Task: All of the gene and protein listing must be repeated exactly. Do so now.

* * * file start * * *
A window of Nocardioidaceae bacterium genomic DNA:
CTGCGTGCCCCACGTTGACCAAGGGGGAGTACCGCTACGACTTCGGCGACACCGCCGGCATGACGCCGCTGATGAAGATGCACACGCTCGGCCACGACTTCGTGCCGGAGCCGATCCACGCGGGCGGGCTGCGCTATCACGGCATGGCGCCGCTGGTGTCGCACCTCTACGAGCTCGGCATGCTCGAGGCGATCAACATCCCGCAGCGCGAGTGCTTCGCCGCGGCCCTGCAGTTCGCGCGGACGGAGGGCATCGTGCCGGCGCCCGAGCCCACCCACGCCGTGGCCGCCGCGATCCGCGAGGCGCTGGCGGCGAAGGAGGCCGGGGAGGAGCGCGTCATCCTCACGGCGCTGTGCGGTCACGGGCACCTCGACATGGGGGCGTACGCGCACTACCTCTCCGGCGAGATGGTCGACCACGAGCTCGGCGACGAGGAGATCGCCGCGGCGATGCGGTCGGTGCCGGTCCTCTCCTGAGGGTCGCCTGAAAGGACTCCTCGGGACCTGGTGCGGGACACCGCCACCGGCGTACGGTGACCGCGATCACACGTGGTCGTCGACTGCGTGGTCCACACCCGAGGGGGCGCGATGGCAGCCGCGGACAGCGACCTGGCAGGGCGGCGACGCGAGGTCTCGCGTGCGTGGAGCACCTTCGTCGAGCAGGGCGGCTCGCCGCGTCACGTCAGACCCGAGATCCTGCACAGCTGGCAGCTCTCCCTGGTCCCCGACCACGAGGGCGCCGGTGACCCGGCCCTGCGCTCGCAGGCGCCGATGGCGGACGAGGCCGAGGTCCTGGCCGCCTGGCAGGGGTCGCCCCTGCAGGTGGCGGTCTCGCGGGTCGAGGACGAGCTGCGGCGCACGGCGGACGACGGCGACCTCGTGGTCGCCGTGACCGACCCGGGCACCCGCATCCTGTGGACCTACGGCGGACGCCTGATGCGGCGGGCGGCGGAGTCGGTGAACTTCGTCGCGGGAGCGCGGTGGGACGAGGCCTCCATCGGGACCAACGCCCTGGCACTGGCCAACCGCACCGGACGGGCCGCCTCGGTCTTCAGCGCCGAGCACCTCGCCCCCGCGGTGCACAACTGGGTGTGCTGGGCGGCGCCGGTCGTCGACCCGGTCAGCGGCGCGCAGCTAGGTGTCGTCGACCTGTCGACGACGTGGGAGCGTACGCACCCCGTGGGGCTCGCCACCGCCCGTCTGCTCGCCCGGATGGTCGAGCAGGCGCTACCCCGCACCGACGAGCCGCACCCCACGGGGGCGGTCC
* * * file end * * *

A window of Nocardioidaceae bacterium genomic DNA:
CTGCGTGCCCCACGTTGACCAAGGGGGAGTACCGCTACGACTTCGGCGACACCGCCGGCATGACGCCGCTGATGAAGATGCACACGCTCGGCCACGACTTCGTGCCGGAGCCGATCCACGCGGGCGGGCTGCGCTATCACGGCATGGCGCCGCTGGTGTCGCACCTCTACGAGCTCGGCATGCTCGAGGCGATCAACATCCCGCAGCGCGAGTGCTTCGCCGCGGCCCTGCAGTTCGCGCGGACGGAGGGCATCGTGCCGGCGCCCGAGCCCACCCACGCCGTGGCCGCCGCGATCCGCGAGGCGCTGGCGGCGAAGGAGGCCGGGGAGGAGCGCGTCATCCTCACGGCGCTGTGCGGTCACGGGCACCTCGACATGGGGGCGTACGCGCACTACCTCTCCGGCGAGATGGTCGACCACGAGCTCGGCGACGAGGAGATCGCCGCGGCGATGCGGTCGGTGCCGGTCCTCTCCTGAGGGTCGCCTGAAAGGACTCCTCGGGACCTGGTGCGGGACACCGCCACCGGCGTACGGTGACCGCGATCACACGTGGTCGTCGACTGCGTGGTCCACACCCGAGGGGGCGCGATGGCAGCCGCGGACAGCGACCTGGCAGGGCGGCGACGCGAGGTCTCGCGTGCGTGGAGCACCTTCGTCGAGCAGGGCGGCTCGCCGCGTCACGTCAGACCCGAGATCCTGCACAGCTGGCAGCTCTCCCTGGTCCCCGACCACGAGGGCGCCGGTGACCCGGCCCTGCGCTCGCAGGCGCCGATGGCGGACGAGGCCGAGGTCCTGGCCGCCTGGCAGGGGTCGCCCCTGCAGGTGGCGGTCTCGCGGGTCGAGGACGAGCTGCGGCGCACGGCGGACGACGGCGACCTCGTGGTCGCCGTGACCGACCCGGGCACCCGCATCCTGTGGACCTACGGCGGACGCCTGATGCGGCGGGCGGCGGAGTCGGTGAACTTCGTCGCGGGAGCGCGGTGGGACGAGGCCTCCATCGGGACCAACGCCCTGGCACTGGCCAACCGCACCGGACGGGCCGCCTCGGTCTTCAGCGCCGAGCACCTCGCCCCCGCGGTGCACAACTGGGTGTGCTGGGCGGCGCCGGTCGTCGACCCGGTCAGCGGCGCGCAGCTAGGTGTCGTCGACCTGTCGACGACGTGGGAGCGTACGCACCCCGTGGGGCTCGCCACCGCCCGTCTGCTCGCCCGGATGGTCGAGCAGGCGCTACCCCGCACCGACGAGCCGCACCCCACGGGGGCGGTCC